That is a dangerous theory. Vested interest make inefficient technologies survive. We, the people have to make it happen. It would suite many corporations to go an inefficient route. Why do you think we have used an inefficient ICE for 100 plus years? Unfortunately the government sees big business as our savior. In many cases that is clearly not the case. The answer is clearly the BEV, however that receives a fraction of the funding that inefficient H2 receives.

  6. BrianOH:

    I think we’re actually more in agreement that you think we are.

    Vested interest make inefficient technologies survive. We, the people have to make it happen. It would suite many corporations to go an inefficient route.

    There’s nothing in there that disagrees with what I said in my post. It is almost by definition in a corporation’s vested interest to do what makes it the most profit. Developing radically new technologies and engineering products that push the boundaries of energy efficiency isn’t where the money is in this country yet. Why? Because of exactly why you said: we (the consumers) have yet to demand it (en masse). Why haven’t we? Because energy is cheap. Actually, the development (and consumer acceptance) of hybrid vehicles and flagging sales of monster gas-guzzling SUVs are signs that the trend is beginning to shift. When the buying trends shifted, the car companies took notice. Back when gas was less than $2.00/gallon and monster SUVs were in high demand, the American car companies didn’t give a crap about efficiency. It was consumer buying trends that started the shift, and those trends happened when gasoline started jumping toward $3.00/gallon. Energy wasn’t as cheap, and that’s what made consumers care, which in turn made the car companies care. So, I actually agree that it’s the consumer that has to drive it, but what other than high energy prices do you think is going to motivate a significant number of consumers? Innovation (and conservation) will happen when energy gets expensive.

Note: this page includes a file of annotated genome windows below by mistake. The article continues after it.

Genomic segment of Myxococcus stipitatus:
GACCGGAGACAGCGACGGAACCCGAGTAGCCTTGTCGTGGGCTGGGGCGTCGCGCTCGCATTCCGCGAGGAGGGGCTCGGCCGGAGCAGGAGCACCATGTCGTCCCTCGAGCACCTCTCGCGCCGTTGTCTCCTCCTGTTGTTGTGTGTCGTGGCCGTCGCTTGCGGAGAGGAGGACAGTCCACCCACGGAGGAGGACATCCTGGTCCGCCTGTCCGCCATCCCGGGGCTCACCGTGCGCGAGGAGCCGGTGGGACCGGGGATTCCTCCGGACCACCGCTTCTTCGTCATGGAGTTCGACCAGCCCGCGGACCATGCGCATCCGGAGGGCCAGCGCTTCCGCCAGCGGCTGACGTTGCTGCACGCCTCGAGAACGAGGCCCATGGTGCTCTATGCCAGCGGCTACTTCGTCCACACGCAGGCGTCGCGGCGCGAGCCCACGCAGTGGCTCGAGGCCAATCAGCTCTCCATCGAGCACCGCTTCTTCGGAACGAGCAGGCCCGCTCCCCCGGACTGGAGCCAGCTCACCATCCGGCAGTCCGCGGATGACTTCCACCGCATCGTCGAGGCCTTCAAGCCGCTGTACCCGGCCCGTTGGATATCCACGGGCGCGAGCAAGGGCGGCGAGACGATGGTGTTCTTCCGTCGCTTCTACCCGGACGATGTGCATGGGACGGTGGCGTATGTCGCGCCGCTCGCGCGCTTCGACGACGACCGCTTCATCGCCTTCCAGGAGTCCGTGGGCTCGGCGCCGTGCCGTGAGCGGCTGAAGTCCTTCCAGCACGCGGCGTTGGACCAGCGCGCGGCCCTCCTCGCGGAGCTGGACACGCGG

Why do you think we have used an inefficient ICE for 100 plus years?

    A whole bunch of reasons. A lot of it is exactly what you imply: inertia. What incentive is there to change? Switching to any other system involves a higher cost both for manufacturers and consumers.

    It’s not just cost and inertia, though. For automobiles, there are legitimate technical barriers… particularly here in the US because of the automobile’s unique ability to serve as a symbol of freedom, prosperity, etc. Any change that results in cars that won’t go as fast, won’t accelerate as well, won’t travel as far, etc. will be resisted. When you compare apples to apples (two cars of equivalent size, weight, and cargo capacity), I do not know of any alternative fuel technology that doesn’t fall short of the good old ICE in at least one of these categories.

    The answer is clearly the BEV

    The answer? Clearly? Your crystal ball works much better than mine does. I agree that the battery-powered electric vehicle is certainly a strong contender. I don’t see how we can know that it’s the answer, yet, though. BEVs have been around for years and are used quite extensively in certain non-road applications. The battery itself, however, is still very much a limiting factor for automobile applications. Primarily, if you look at energy density (as measured by weight or by volume) of a chemical storage battery versus gasoline, there’s a huge gap. So, the BEV has to either be heavier, slower, or have a shorter range (or, more likely all three) than an ICE-powered vehicle. It’s not just energy density, either. Batteries are severely limited in how quickly they can be charged or discharged. In order for BEVs to be a viable alternative, there has to be a huge breakthrough in storage battery technology or an astronomical reduction in what the average consumer expects out of a car. For the record, I think the BEV has a really good shot. I just don’t think we can know that it is “clearly the answer.”